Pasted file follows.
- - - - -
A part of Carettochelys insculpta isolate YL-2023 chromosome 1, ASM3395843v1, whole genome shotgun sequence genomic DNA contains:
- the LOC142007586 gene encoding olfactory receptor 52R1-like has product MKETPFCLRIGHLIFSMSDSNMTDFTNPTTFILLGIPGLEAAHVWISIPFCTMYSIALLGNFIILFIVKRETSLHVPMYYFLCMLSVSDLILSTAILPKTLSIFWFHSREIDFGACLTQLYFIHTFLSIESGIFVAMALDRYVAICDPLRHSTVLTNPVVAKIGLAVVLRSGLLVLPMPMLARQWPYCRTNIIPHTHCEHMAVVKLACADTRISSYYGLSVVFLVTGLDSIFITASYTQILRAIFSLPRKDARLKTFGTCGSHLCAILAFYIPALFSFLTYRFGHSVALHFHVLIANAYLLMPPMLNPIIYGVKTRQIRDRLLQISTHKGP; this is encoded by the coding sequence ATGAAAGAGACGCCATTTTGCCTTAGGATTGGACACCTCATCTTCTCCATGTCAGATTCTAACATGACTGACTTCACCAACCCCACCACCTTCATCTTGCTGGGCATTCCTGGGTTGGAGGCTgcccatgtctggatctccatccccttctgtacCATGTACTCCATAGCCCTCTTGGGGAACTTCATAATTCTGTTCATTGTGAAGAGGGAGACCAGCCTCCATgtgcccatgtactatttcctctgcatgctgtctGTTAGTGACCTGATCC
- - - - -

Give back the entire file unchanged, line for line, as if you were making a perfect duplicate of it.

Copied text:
A part of Carettochelys insculpta isolate YL-2023 chromosome 1, ASM3395843v1, whole genome shotgun sequence genomic DNA contains:
- the LOC142007586 gene encoding olfactory receptor 52R1-like has product MKETPFCLRIGHLIFSMSDSNMTDFTNPTTFILLGIPGLEAAHVWISIPFCTMYSIALLGNFIILFIVKRETSLHVPMYYFLCMLSVSDLILSTAILPKTLSIFWFHSREIDFGACLTQLYFIHTFLSIESGIFVAMALDRYVAICDPLRHSTVLTNPVVAKIGLAVVLRSGLLVLPMPMLARQWPYCRTNIIPHTHCEHMAVVKLACADTRISSYYGLSVVFLVTGLDSIFITASYTQILRAIFSLPRKDARLKTFGTCGSHLCAILAFYIPALFSFLTYRFGHSVALHFHVLIANAYLLMPPMLNPIIYGVKTRQIRDRLLQISTHKGP; this is encoded by the coding sequence ATGAAAGAGACGCCATTTTGCCTTAGGATTGGACACCTCATCTTCTCCATGTCAGATTCTAACATGACTGACTTCACCAACCCCACCACCTTCATCTTGCTGGGCATTCCTGGGTTGGAGGCTgcccatgtctggatctccatccccttctgtacCATGTACTCCATAGCCCTCTTGGGGAACTTCATAATTCTGTTCATTGTGAAGAGGGAGACCAGCCTCCATgtgcccatgtactatttcctctgcatgctgtctGTTAGTGACCTGATCC